Jazz dance is not just any rhythmic motion done to jazz music. Its traits are distinctive, as the Joffrey Ballet slyly showed Tuesday night at Wolf Trap.
In "Moves," Jerome Robbins' ballet "about relationships," there is just a touch of jazz in a quivering hip or thrusting arm. The ballet begins with academic classroom steps, introduces dramatic gestures and then fuses them with the steps. The bits of jazz seem to be signs of youthfulness in characters who are between the adults of Robbins' "Age of Anxiety" and the teen-agers of his "West Side Story."
"Touch Me," Gerald Arpino's solo for Christian Holder, shows jazz in its gospel guise with allusions to its African roots and American modern dance sequels. Holder wears a pair of skirt pants that do their own dance and divert from the intended pathos.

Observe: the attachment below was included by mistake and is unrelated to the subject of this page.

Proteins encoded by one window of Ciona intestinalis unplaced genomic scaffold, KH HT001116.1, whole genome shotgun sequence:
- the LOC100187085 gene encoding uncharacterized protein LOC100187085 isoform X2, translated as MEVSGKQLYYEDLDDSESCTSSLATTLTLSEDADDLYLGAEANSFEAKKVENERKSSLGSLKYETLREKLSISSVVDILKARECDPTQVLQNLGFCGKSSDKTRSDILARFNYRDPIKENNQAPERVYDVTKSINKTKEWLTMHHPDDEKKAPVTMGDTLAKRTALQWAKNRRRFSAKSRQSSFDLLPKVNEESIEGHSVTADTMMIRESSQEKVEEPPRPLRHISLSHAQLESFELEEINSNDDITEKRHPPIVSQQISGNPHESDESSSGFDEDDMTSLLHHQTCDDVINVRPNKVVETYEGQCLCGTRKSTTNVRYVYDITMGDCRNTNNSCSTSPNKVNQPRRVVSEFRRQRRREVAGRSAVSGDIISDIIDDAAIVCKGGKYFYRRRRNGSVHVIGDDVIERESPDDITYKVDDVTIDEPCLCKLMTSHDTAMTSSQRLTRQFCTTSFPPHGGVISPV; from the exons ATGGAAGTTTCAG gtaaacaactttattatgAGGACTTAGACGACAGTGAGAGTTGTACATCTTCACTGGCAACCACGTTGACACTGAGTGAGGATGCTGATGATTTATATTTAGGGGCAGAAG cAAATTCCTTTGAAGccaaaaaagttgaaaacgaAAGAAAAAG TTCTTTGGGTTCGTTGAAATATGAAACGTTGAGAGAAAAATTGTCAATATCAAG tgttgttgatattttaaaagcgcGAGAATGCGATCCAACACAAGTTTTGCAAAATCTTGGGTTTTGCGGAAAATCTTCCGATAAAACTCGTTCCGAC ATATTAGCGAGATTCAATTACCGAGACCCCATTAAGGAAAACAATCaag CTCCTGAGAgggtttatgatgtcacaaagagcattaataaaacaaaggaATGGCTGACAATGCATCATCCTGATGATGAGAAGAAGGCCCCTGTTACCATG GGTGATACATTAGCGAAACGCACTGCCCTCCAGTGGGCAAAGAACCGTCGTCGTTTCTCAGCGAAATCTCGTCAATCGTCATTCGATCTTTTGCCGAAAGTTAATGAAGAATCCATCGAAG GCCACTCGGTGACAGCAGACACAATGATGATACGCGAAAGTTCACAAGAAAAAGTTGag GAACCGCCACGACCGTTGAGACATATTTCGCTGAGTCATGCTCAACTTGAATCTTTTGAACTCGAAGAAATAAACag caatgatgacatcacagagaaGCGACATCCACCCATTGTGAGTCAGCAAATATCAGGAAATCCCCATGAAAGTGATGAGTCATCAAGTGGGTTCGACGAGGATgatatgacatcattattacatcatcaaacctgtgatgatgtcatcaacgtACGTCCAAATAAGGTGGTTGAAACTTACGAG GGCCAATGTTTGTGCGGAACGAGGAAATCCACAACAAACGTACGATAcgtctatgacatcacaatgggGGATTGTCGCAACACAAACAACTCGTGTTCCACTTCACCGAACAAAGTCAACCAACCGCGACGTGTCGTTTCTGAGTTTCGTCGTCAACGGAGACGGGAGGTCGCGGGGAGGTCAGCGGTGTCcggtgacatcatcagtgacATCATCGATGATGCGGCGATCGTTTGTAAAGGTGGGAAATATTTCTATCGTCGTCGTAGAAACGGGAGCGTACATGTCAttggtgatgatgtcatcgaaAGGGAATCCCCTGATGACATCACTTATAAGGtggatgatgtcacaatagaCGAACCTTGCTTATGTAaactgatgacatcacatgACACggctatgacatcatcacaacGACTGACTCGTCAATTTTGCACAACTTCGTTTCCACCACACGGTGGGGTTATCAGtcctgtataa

The most obvious and, to American eyes, curious use of jazz in ballet is Frederick Ashton's "Jazz Calendar." Ashton and his composer, Richard Rodney Bennett, have created a set of scenes based on the rhyme "Monday's child is fair of face, Tuesday's child is full of grace. . . ." It is lightweight work but with choreographic gems as Ashton pursues his exploration of the body's line in motion.
The threesome in the "Tuesday" section seem to parody the choreographer's great abstract ballet "Monotones," and Denise Jackson and Gregory Huffman in the "Friday" section sex act duet work themselves into entwined attitudes that are visually stunning. The jazz elements, though, are suave and slinky ones of the follies or the capering one of music fall - which are very distant cousins to the drive of jazz in American musicals.